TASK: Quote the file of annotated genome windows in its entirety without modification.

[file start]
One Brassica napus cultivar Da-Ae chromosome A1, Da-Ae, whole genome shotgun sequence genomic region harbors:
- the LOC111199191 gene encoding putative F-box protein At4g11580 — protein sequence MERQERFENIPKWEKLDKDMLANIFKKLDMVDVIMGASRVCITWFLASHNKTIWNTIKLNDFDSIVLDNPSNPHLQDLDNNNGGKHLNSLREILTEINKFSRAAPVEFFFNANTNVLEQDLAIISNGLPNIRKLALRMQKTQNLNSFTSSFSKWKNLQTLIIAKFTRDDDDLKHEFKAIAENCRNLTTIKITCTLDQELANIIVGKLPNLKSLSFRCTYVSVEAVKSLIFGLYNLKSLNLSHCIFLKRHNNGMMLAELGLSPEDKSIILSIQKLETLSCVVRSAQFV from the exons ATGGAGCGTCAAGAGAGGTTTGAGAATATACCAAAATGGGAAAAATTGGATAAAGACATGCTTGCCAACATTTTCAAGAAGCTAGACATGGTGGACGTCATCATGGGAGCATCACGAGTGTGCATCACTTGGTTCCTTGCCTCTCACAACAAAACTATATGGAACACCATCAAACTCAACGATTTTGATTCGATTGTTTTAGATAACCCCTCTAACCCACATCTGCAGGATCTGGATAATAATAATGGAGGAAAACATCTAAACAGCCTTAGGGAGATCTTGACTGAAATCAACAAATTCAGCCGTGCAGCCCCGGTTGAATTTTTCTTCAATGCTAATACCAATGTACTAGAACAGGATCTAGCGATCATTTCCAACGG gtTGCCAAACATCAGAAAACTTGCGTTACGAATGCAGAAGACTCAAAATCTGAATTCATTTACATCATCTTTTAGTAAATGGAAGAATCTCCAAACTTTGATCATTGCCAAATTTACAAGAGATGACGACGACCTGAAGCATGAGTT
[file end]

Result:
One Brassica napus cultivar Da-Ae chromosome A1, Da-Ae, whole genome shotgun sequence genomic region harbors:
- the LOC111199191 gene encoding putative F-box protein At4g11580 — protein sequence MERQERFENIPKWEKLDKDMLANIFKKLDMVDVIMGASRVCITWFLASHNKTIWNTIKLNDFDSIVLDNPSNPHLQDLDNNNGGKHLNSLREILTEINKFSRAAPVEFFFNANTNVLEQDLAIISNGLPNIRKLALRMQKTQNLNSFTSSFSKWKNLQTLIIAKFTRDDDDLKHEFKAIAENCRNLTTIKITCTLDQELANIIVGKLPNLKSLSFRCTYVSVEAVKSLIFGLYNLKSLNLSHCIFLKRHNNGMMLAELGLSPEDKSIILSIQKLETLSCVVRSAQFV from the exons ATGGAGCGTCAAGAGAGGTTTGAGAATATACCAAAATGGGAAAAATTGGATAAAGACATGCTTGCCAACATTTTCAAGAAGCTAGACATGGTGGACGTCATCATGGGAGCATCACGAGTGTGCATCACTTGGTTCCTTGCCTCTCACAACAAAACTATATGGAACACCATCAAACTCAACGATTTTGATTCGATTGTTTTAGATAACCCCTCTAACCCACATCTGCAGGATCTGGATAATAATAATGGAGGAAAACATCTAAACAGCCTTAGGGAGATCTTGACTGAAATCAACAAATTCAGCCGTGCAGCCCCGGTTGAATTTTTCTTCAATGCTAATACCAATGTACTAGAACAGGATCTAGCGATCATTTCCAACGG gtTGCCAAACATCAGAAAACTTGCGTTACGAATGCAGAAGACTCAAAATCTGAATTCATTTACATCATCTTTTAGTAAATGGAAGAATCTCCAAACTTTGATCATTGCCAAATTTACAAGAGATGACGACGACCTGAAGCATGAGTT